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29/06/2009

Junk food triggers our "bliss point"

Junk food triggers our ‘bliss point’

June 28, 2009
Jonathan Leake, Science Editor
http://www.timesonline.co.uk/tol/news/uk/s...icle6591291.ece


JUNK foods such as Snickers bars and ketchup really are irresistible. Manufacturers have created combinations of fat, sugar and salt that are so tasty many people cannot stop eating them even when full, according to America’s former food standards watchdog.

David Kessler, former head of the US Food and Drug Administration (FDA), has warned that snacks, cereals and ready meals devised by food scientists can act on the reward centres of the brain in the same way as tobacco.

He argues that manufacturers are seeking to trigger a “bliss point” when people eat certain products, leaving them hungry for more.

“It is time to stop blaming individuals for being overweight or obese,” said Kessler. “The real problem is we have created a world where food is always available and where that food is designed to make you want to eat more of it. For millions of people, modern food is simply impossible to resist.”

While at the FDA, Kessler was best known for his attacks on the tobacco industry, which he accused of manipulating cigarettes to make them even more addictive.

In a new book, The End of Overeating, he suggests food manufacturers have achieved a similar result using precise combinations of fat, sugar, salt and texture to make foods “hyper-palatable”.

Kessler cites Heinz tomato ketchup and Starbucks white chocolate mocha Frappuccino as examples of the thousands of modern foods that have been engineered to stimulate feelings of pleasure.

A study carried out by Kessler with researchers at Yale University using functional magnetic resonance imaging techniques, showed that about 50% of obese people and 30% of those who are overweight were prone to so-called “excessive activation”.

“The right combination of tastes triggers a greater number of neurons, getting them to fire more,” said Kessler. “The message to eat becomes stronger, motivating the eater to look for even more food.”

In other research, scientists have used rats to study how different combinations of fat, sugar and salt trigger the release of neurotransmitters in the brain’s pleasure centres.

The most powerful combination involved sucrose (table sugar) mixed with chocolate and alcohol – the same mixture found in desserts such as tiramisu.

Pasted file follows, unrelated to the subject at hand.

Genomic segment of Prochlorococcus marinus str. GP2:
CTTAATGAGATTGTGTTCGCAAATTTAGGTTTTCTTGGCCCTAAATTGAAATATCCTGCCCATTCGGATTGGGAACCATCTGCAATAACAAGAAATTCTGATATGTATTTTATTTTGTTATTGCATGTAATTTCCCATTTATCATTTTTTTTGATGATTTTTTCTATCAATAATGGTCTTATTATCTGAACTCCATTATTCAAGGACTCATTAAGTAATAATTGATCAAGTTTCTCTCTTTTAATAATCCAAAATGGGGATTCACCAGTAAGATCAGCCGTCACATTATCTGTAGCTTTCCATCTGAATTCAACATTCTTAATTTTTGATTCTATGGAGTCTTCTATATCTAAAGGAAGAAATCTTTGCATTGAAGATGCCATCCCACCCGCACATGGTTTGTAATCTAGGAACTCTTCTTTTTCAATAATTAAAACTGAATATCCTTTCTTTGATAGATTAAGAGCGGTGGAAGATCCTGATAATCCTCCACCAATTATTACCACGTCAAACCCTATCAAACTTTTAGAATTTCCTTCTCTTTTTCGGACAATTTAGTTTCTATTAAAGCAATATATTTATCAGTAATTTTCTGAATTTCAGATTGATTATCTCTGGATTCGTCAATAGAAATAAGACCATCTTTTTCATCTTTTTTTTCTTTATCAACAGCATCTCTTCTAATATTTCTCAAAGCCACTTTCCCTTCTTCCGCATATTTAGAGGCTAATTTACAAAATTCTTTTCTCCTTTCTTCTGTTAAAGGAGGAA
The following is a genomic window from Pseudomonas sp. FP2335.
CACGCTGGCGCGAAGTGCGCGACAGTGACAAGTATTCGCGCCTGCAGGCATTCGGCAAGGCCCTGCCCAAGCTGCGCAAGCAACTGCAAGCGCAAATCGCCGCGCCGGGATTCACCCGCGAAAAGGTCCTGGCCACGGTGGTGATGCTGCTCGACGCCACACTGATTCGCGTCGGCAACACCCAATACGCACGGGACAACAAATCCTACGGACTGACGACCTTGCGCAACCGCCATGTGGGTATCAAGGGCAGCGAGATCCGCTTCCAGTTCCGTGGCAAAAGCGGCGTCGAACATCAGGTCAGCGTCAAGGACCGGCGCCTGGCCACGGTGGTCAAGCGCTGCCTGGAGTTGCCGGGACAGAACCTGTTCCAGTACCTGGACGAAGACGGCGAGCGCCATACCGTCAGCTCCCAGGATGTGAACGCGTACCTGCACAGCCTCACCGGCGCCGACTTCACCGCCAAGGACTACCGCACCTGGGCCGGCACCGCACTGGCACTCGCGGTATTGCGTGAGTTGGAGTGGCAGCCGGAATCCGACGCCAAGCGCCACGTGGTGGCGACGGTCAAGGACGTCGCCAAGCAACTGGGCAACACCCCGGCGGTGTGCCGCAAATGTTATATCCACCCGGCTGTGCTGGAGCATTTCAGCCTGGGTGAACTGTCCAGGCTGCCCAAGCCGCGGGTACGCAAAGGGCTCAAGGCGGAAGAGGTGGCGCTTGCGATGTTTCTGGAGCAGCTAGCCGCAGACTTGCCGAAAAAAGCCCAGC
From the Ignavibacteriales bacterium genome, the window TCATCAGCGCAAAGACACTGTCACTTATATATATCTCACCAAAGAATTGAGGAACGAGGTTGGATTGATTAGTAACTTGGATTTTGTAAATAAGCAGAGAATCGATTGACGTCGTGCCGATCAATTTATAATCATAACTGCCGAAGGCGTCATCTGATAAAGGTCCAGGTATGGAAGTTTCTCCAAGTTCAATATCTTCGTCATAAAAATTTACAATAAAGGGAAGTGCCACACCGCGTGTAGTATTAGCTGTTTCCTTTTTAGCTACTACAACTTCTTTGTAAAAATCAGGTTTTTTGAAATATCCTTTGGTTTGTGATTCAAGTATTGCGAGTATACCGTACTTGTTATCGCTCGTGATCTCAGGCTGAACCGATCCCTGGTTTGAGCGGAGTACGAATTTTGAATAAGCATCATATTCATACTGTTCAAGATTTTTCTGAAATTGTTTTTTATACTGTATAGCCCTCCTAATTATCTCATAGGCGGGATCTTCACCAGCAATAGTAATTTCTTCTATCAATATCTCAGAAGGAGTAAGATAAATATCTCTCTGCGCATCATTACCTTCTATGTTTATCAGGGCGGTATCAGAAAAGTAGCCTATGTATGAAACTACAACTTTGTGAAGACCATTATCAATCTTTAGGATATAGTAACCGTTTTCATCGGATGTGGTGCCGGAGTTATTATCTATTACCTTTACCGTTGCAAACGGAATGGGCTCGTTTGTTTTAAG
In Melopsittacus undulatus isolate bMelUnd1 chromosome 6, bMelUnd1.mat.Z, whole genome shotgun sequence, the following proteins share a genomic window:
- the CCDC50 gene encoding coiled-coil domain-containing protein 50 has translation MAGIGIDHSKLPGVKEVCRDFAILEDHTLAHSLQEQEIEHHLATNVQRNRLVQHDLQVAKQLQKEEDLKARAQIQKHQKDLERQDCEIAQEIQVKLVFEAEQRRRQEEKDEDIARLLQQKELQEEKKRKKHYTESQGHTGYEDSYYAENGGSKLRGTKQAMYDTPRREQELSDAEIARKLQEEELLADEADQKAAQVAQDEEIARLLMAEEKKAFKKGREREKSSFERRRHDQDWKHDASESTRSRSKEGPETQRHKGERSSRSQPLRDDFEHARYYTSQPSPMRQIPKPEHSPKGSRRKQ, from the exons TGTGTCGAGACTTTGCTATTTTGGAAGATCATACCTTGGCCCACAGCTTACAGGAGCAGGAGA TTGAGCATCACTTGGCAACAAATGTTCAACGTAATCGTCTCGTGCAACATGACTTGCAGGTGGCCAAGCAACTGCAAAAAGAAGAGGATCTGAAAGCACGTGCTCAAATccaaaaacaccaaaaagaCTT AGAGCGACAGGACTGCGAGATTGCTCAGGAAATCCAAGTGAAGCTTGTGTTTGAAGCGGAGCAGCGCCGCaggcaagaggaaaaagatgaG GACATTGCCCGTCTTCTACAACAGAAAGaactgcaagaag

Kessler said: “Many of us have what’s called a ‘bliss point’ – the point at which we get the greatest pleasure from sugar, fat or salt.

“As more sugar is added, food becomes more pleasurable until we reach the bliss point, after which it becomes too sweet and the pleasure drops off.” The same thing happens with fat and salt.

At the optimum point, food stimulates many people’s appetites instead of suppressing it, according to Kessler, who ran the FDA from 1990 to 1997 and is now professor of paediatrics, epidemiology and biostatistics at the University of California.

There have been a series of warnings about obesity in Britain. A landmark report by the National Audit Office in 2001 found that 20% of adults were obese – a figure that has since risen to 25% – while a further 38% were overweight.

The findings alarmed Sir Liam Donaldson, the chief medical officer, so much that he warned of a “health time bomb” – particularly among children.

In 2007 the government’s science-led Foresight report said: “The wide variety and appeal of modern foods, with their increased palatability and ability to heighten sensory stimulation, drive us to reward ourselves with more food.”

Experts claimed that such evidence showed the need for state intervention. However, when Gordon Brown announced the Healthy Weight, Healthy Lives strategy early last year, he said: “There should be no doubt that maintaining a healthy weight must be the responsibility of individuals first – it is not the role of government to tell people how to live their lives.”

Tim Lang, professor of food policy at City University and a government adviser, said politicians’ obsession with promoting “choice” was damaging public health.

“If I walk to my local park for some exercise,” he said, “I pass more than 30 food outlets before I get there. It’s that combination of availability, advertising and seductive taste that makes modern food so addictive. ”

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